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 - Northwestern Memorial Hospital - Chicago

Tests

Pre-surgical evaluation involves many tests that are designed to determine if the seizures are coming from a single location in the brain that may be surgically treated. If all the studies point to a single area as being responsible for the seizures, surgery may drastically reduce, or even eliminate, seizures.

Pre-surgical evaluation involves the following tests:

  • Inpatient video EEG (vEEG) monitoring in the Epilepsy Monitoring Unit (EMU) to precisely correlate the clinical and electrical features of a seizure. Video EEG monitoring is continuous EEG monitoring and videotaping of the patient. The monitoring is usually performed in the hospital over several days. This allows the doctor to observe the behavior that occurs during the seizure and how it is related to the electrical activity in the brain.

    • Electroencephalography (EEG) records the electrical activity in the brain. Electrodes are pasted to the patient’s scalp in specific places, and wires are then connected from the electrodes to the EEG machine. Brain wave activity is then monitored to determine the location in the brain where the seizures are originating. This will also help determine what type of seizures are occurring.
  • Epilepsy-protocol MRI is a high-resolution scan used to help identify subtle structural abnormalities in the brain that may be causing seizures.
     

  • Ictal Single-photon emission computed tomography (Ictal SPECT) scan is conducted at the onset of the seizure. A very low, safe dose of a radioactive substance is injected into a vein in the arm as soon as possible after a seizure begins. The scan is performed soon afterwards, producing an image that highlights the area of greatest blood flow during the seizure.
     

  • Positron emission tomography (PET) scan shows the brain's use of oxygen or sugar (glucose). A very low, safe dose of a radioactive substance is injected into a vein in the arm, and the scanner records its circulation. The image shows areas of the brain that are more active than others. This test can help identify the areas of the brain that are not working well and where partial seizures may begin.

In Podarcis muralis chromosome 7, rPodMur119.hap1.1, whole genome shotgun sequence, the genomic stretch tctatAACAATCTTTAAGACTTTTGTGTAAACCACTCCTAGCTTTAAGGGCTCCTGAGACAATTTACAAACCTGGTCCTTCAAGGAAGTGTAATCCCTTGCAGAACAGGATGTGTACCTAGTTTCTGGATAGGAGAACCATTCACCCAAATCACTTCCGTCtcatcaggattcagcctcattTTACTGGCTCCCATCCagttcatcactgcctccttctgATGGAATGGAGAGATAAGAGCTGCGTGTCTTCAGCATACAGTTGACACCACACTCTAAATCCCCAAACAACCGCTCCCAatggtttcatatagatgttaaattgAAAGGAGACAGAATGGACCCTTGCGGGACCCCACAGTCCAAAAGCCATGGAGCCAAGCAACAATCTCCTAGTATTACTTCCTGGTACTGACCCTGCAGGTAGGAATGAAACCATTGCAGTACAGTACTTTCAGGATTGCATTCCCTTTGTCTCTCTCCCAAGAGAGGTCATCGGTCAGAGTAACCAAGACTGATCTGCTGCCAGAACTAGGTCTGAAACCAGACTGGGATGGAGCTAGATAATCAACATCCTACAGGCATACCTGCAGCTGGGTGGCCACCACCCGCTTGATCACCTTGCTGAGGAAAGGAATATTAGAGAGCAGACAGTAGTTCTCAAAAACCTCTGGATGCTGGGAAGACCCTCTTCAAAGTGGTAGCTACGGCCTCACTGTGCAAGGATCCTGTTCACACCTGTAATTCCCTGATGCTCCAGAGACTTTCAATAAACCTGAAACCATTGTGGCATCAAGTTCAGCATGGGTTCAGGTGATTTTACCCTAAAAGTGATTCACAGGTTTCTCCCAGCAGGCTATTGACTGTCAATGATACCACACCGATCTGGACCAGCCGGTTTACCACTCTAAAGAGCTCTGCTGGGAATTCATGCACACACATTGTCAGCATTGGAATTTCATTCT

• Neuropsychology testing measures a person’s memory, language and cognition. Testing can sometimes help identify areas of the brain that are not functioning normally, which may help doctors understand where the seizure begins. For example, impaired memory for word lists may indicate abnormal left temporal function.
     

  • Intracranial electrodes and invasive EEG monitoring may be recommended if all of the presurgical studies do not sufficiently show the origin of a person’s seizures. This procedure is performed by placing electrodes on the brain using subdural grids or into the brain using depth electrodes to precisely localize the area causing the seizures.

The Comprehensive Epilepsy Center team discusses the specific risks of surgery with individual patients and their families after their case has been reviewed at the multidisciplinary patient management conference.

Patients are admitted the morning of surgery. The procedure to place the electrodes typically lasts about 4 to 5 hours. Joshua Rosenow, MD, and Stephan Schuele, MD, work together to design a custom arrangement of implanted electrodes to maximize safety and the ability to localize the seizure focus. The surgery is performed using state-of-the-art computerized image guidance technology to allow the safest and most minimally invasive approach available. Patients spend one night in the neurosurgical intensive care unit afterwards.

Patients are then transferred to the Epilepsy Monitoring Unit (EMU) for video EEG monitoring for 5 to 10 days. Epilepsy medications are reduced during their stay; after several seizures have been recorded, the medications are restarted. At this time, the doctors decide whether the area causing the seizures has been localized enough to be safely removed. Patients will then return to the operating room for removal of the electrodes, and hopefully, removal or resection of the area causing seizures.

Once all of the testing has been completed, the team discusses each patient’s case in detail at our monthly multidisciplinary Epilepsy Surgery Patient Management Conference. The entire Comprehensive Epilepsy Center team attends this conference. The team reviews each patient’s case individually, and we make a consensus recommendation about further treatment. We then discuss the individual results of this conference in detail with each patient and his or her family.

Last UpdateJune 8, 2011
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